When controlling the two powers (Yin and Yang) the actual way during the movement should not be instant but should have time to be properly controlled instead. Controlling Tai Yi is depending on the "Seven Steps/Stages Qi Gong Breathing Technique". Breathing in seven stages during the movement will give your Dantian the necessary time to make a movement powerful. Wudang Masters can use this Qi Gong technique to adapt their Tai Yi to any movement or position.

Wudang Kung Fu is learned during a long training process on a physical and mental level. Tai Yi can be considered as practical pinnacle of energy transformation and takes a proper master and a lot of time to learn.

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Qi Gong Stretching Class

Qi Gong stretching is very important to help your body relax. Through the stretching and breathing techniques you improve your blood circulation and repair your body faster when the last days were hard on you. Good against stress and hard muscles.

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Five Element Tai Yi Demonstration

Master Ziji is performing the five element Tai Yi form (Wuxing Quan).

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Wudang Documentary, Tao & Zhong Yunlong Teachings

Zhong Yunlong explaining the way of Tao in this fabulous Wudang documentary.

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Wu Shu or Kung Fu?

Throughout the years of my teaching and communication with foreign students, I found that there are confusion and misunderstanding in their mind about “Wu Shu (武术)” and “Kung Fu (功夫)”. They thought that “Kung Fu” is something more superior and high class. It can be used in combat and for fighting crime. Those competent in “Kung Fu” would become heroes for doing all the good things and eliminating crime. On the other hand, “Wu Shu” is quite the opposite in their mind. They thought “Wu Shu” is superficial and decorative. There is no real value in “Wu Shu”, not even as exercise for achieving good health. In fact, there is not much difference between “Wu Shu” and “Kung Fu”. The difference is only in terminology. Traditional “Wu Shu” dated back to thousands of years. It is part of the Chinese culture that founded on Taoism. Inevitably, the Taoism philosophy of “Yin/Yang”, “ 5 Elements”, “8 Trigrams”, “9 Squares” had all been embedded in “Wu Shu”. Before the Ching Dynasty, “knowledge” enabled stability of the country while military force safeguarded the country. “Wu Shu” which formed part of the military power secured the status and dignity of the country. It also indicated the country’s power which led to the fortune and existence of that country.  Hence, one cannot ignore the value of “Wu Shu”. “Wu Shu” incorporated Chinese medical, meridians, Taoism philosophy of “Yin/Yang”, “ 5 Elements”, etc. There is no doubt in the value of “Wu Shu” for good health.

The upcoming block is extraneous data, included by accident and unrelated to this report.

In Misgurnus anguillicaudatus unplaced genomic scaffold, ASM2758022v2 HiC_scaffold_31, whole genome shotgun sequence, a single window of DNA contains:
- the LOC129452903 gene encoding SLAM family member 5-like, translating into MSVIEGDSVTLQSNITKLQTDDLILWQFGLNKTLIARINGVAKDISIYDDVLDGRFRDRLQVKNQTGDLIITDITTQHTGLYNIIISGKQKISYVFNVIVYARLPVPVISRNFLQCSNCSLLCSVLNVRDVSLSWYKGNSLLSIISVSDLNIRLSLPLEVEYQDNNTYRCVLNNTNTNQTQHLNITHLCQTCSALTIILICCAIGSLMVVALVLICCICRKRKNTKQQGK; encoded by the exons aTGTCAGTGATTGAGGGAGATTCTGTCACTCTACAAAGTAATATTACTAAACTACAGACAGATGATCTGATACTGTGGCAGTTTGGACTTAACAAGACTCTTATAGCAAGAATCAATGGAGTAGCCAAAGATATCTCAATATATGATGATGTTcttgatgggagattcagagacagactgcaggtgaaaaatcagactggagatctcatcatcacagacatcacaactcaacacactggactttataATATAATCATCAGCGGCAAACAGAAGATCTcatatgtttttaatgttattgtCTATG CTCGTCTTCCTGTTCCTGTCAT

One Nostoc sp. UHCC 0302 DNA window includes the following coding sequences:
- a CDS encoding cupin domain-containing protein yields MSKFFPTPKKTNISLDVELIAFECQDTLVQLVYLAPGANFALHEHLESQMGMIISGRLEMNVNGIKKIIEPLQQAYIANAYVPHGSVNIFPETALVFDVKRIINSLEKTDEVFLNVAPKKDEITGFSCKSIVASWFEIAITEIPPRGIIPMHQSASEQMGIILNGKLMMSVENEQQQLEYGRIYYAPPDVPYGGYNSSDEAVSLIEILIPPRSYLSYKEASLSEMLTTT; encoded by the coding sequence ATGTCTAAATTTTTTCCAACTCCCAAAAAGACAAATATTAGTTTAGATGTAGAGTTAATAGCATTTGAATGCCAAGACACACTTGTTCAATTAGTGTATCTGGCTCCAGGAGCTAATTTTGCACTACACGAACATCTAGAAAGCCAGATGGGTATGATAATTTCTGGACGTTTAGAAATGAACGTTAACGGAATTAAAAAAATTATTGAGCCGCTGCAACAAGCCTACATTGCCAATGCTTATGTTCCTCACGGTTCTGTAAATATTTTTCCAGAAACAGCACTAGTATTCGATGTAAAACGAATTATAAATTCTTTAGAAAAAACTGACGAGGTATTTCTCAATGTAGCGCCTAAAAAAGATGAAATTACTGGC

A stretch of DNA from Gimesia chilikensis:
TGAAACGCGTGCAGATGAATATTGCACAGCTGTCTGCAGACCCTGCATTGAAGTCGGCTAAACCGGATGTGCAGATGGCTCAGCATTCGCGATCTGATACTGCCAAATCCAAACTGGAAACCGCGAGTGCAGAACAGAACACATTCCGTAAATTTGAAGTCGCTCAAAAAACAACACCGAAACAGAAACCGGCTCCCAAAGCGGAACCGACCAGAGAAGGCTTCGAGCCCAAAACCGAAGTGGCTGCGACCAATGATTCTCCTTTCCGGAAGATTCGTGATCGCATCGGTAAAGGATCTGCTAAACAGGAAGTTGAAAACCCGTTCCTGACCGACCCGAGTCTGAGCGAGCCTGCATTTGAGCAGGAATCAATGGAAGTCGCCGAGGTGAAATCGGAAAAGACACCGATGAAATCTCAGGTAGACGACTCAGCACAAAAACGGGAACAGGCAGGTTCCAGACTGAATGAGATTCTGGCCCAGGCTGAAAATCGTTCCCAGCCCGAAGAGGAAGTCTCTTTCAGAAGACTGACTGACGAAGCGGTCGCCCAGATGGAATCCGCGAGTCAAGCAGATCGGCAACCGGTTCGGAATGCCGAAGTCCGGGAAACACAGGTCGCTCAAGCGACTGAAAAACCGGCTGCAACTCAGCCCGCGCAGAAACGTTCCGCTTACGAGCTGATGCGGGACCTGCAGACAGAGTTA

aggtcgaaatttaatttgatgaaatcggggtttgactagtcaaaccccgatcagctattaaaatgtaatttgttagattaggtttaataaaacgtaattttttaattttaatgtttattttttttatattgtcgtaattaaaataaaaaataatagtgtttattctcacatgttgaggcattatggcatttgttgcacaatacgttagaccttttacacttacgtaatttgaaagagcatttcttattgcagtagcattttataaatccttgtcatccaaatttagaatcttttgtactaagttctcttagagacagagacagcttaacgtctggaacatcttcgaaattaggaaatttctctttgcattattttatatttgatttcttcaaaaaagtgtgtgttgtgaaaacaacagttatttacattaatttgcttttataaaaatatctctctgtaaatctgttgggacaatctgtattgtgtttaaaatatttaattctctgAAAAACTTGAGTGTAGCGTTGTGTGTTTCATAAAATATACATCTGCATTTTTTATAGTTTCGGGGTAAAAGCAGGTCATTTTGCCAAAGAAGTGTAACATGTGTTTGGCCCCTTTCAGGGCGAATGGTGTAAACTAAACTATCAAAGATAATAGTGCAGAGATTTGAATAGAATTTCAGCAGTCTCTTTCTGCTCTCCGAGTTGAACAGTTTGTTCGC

Let us look at the meaning of the two words “Wu Shu武术 (two Chinese characters)” separately. The word “武” can be further divided into two words: “止” and “戈”. In Chinese, “止” means “stop” and“戈”means “war” or “fight”. So “武” means “stop war/fight”. In ancient time, “stop war/fight” was largely done by “defeating the others”, “make the enemy lost ability to fight” and “conquer them”. Subsequently, it would be great if the enemy became part of us for our use. In order to achieve this, good fighting skills, experience in war and persuasive ability were needed. The word “术” implies a combination of competence, experience and skills. In our daily life, we should first be polite before using force. In war, the strategy would be to avoid the strength and attack the weakness of enemy.

We can interpret“武术”as accumulating sufficient experience via different forms of practices. “武” is exercising the body while“术”is mastering the skills through experience. This in turn means achieving coordination of“意”(mind) and “气”(qi) through intensive physical training of our body and internal training. Ultimately, we should be able to master the internal “qi” with our mind and arrive at the level of: “qi” and force simultaneously reach wherever our mind wants. This is “武术” (Wu Shu).

There are 2 meanings for the term “功夫” Kung Fu. One is “time” or “effort” spent; the other is “Wu Shu”. It can be said that “Kung Fu” is a modern term for “Wu Shu”. The term “Kung Fu” became popular in the western world because of Bruce Lee, the King of “Kung Fu”. Bruce Lee showed that “Kung Fu” is achieved with time and effort spent. Due to Bruce Lee, people all over the world became aware of “Kung Fu”. In his films, Bruce was always the hero who helped the weak groups with his “Kung Fu” (inevitably fighting and killing). Such act is always welcomed leading to value of “Kung Fu”.

After the reform of China and opening its gate to the world, “武术” (Wu Shu) has been widely promoted. There have been lots of large scale Wu Shu demonstrations, performance, and competitions worldwide. Most of them were in the form of a show. For putting “Wu Shu” into use, there are “free fighting”, kick boxing, sparring etc. These unfortunately had led to a misconception that “Wu Shu” is something modern and without value. Actually, there are some similarities between the term “Wu Shu” and “sport” which is a collective noun. Sport includes all various items of sport. There are also far more in “Wu Shu” than the superficial understanding of it.